By Helen Flores (The Philippine Star) Updated October 16, 2010 12:00 AM Comments (9)
MANILA, Philippines - A powerful typhoon that could intensify into the highest hurricane category is barreling toward the Philippines, international storm trackers reported yesterday.
Typhoon “Megi,” which will be called “Juan” when it enters the Philippine area of responsibility (PAR), is expected to make landfall in Northern Luzon in two to four days.
Megi was last spotted 1,200 kilometers east of Southern Tagalog, heading toward the Philippines at 20 kilometers per hour with maximum sustained winds of 120 kph and gustiness reaching up to 150 kph, the Philippine Atmospheric, Geophysical and Astronomical Services Administration (Pagasa) said.
The US Navy Joint Typhoon Warning Center on its website said Megi is forecast to reach Northern Luzon within four days.
The storm’s maximum sustained winds were blowing at 167 kph and may strengthen to 250 kph as it approaches the northern part of the Philippines, the center said.
This would make it a Category 5 storm, the highest on the Saffir-Simpson Hurricane Wind scale, capable of “catastrophic damage,” according to the US National Hurricane Center.
Tropical Storm Risk (TSR) in its website also made a forecast that Megi will turn into a Category 4 storm.
TSR said Megi would exit Vigan City in Ilocos Sur on Monday.
Several weather monitoring websites also made forecasts that Megi would turn into a Category 4 storm, expecting to hit northern Philippines on the weekend.
Pagasa, on the other hand, said the typhoon is expected to make landfall on Monday afternoon, over the eastern coast of Cagayan-Isabela area and exit on the areas of Ilocos Sur and La Union.
Megi is expected to enter the PAR on Friday night or early Saturday, according to Pagasa.
At the same time, Pagasa issued a warning bulletin advising the public of the approach of the powerful typhoon to give them time to take precautions.
Pagasa chief Graciano Yumul said Megi is expected to bring heavy rains like tropical storm “Ondoy” to affected areas.
Ondoy (international name Ketsana) brought a month’s worth of rainfall in a span of hours that inundated Metro Manila and nearby provinces last year.
Pagasa said Juan (Megi) would have strong winds like typhoon “Basyang” that directly hit Metro Manila on July 13, which toppled power lines and left most parts of the metropolis and nearby provinces without power.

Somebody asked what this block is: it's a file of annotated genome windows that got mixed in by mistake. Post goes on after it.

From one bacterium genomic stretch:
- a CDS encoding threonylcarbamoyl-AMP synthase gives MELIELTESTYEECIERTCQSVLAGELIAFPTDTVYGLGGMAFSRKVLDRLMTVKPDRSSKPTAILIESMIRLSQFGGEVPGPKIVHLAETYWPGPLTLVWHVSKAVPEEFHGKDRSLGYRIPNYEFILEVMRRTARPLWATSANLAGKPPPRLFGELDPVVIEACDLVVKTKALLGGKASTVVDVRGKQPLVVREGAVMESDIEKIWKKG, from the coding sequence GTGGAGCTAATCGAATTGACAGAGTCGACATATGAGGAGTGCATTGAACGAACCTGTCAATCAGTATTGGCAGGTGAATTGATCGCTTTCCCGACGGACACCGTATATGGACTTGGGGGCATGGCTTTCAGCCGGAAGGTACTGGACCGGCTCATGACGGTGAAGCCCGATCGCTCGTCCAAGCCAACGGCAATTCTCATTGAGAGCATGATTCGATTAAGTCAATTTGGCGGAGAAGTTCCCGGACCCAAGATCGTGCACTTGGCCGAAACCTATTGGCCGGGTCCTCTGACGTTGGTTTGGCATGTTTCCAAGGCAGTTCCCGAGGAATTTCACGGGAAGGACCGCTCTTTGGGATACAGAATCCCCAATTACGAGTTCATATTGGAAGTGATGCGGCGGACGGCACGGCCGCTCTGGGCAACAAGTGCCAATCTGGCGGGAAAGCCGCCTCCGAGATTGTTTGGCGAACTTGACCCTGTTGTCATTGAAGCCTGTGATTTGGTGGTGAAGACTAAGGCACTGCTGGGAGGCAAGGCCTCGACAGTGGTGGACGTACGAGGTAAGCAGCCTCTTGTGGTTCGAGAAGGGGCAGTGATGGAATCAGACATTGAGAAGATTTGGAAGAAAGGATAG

Pagasa deputy chief Daniel Servando said Megi could intensify and become a super typhoon.
Servando said strong winds and heavy rains are expected to be felt in some parts of the country, including Ilocos region, Cagayan Valley and Central Luzon starting Sunday.
Pagasa senior weather forecaster Robert Sawi said the weather bureau is expected to issue storm-warning signals beginning Sunday morning.
Pagasa is also expected to issue hourly updates on the storm’s location.
For the next 24 hours, Sawi said Central and Southern Luzon, Visayas and Mindanao would experience mostly cloudy skies with scattered rain showers and thunderstorms.
Servando, on the other hand, said the eastern seaboards of Luzon would have rough to very rough seas.
“Fishermen are advised not to venture out over the eastern and northern coasts of Luzon,” he advised.
The Office of the Civil Defense (OCD) also issued a warning to fishermen over the approaching typhoon.
“We urge the families of these fishermen who went out to sea last week to text their relatives to come back… we aim for zero casualties,” OCD administrator Benito Ramos said.
“We also urge farmers in Isabela to harvest their crops now,” he said.
Ramos also advised against traveling on Sunday morning, particularly in landslide prone areas of Northern and Eastern Luzon.
Ramos said the Department of Social Welfare and Development, Department of Health and local government units have been alerted to prepare evacuation centers as well as food packs and medicine.
The Philippine National Police (PNP) said they have already made preparations for the expected typhoon.
PNP deputy spokesman Senior Superintendent Noel Baraceros said national police have already prepared rescue equipment and coordinated with local government agencies for immediate response in areas to be affected by the storm.
“We advise our regional directors to prepare precautionary measures in case the storm hits their area of responsibility,” Baraceros said.
Sen. Loren Legarda also called on local officials to prepare for the approaching storm.
“The challenge is… to make cities resilient to hazards because losses due to disasters are always greatly felt in the local level,” Legarda said.
On the other hand, President Aquino said he is expecting Pagasa to improve its weather updates.
Although admitting that weather prediction is “not an absolute science,” the President maintained there should be areas of improvement, particularly where the storm is going, which is crucial in times of calamity.
“It has to be closer to what will transpire. A storm system can move erratically and we’re trying our best. But we would want to have most timely (information). Significant changes should be made known to the public the soonest possible time,” he said.
Updates, as soon as necessary, must be made, Mr. Aquino said, so that people in the affected areas will be warned about any possible evacuation. – With Cecille Suerte Felipe, Delon Porcalla, Marvin Sy
Reposted From Philippine Star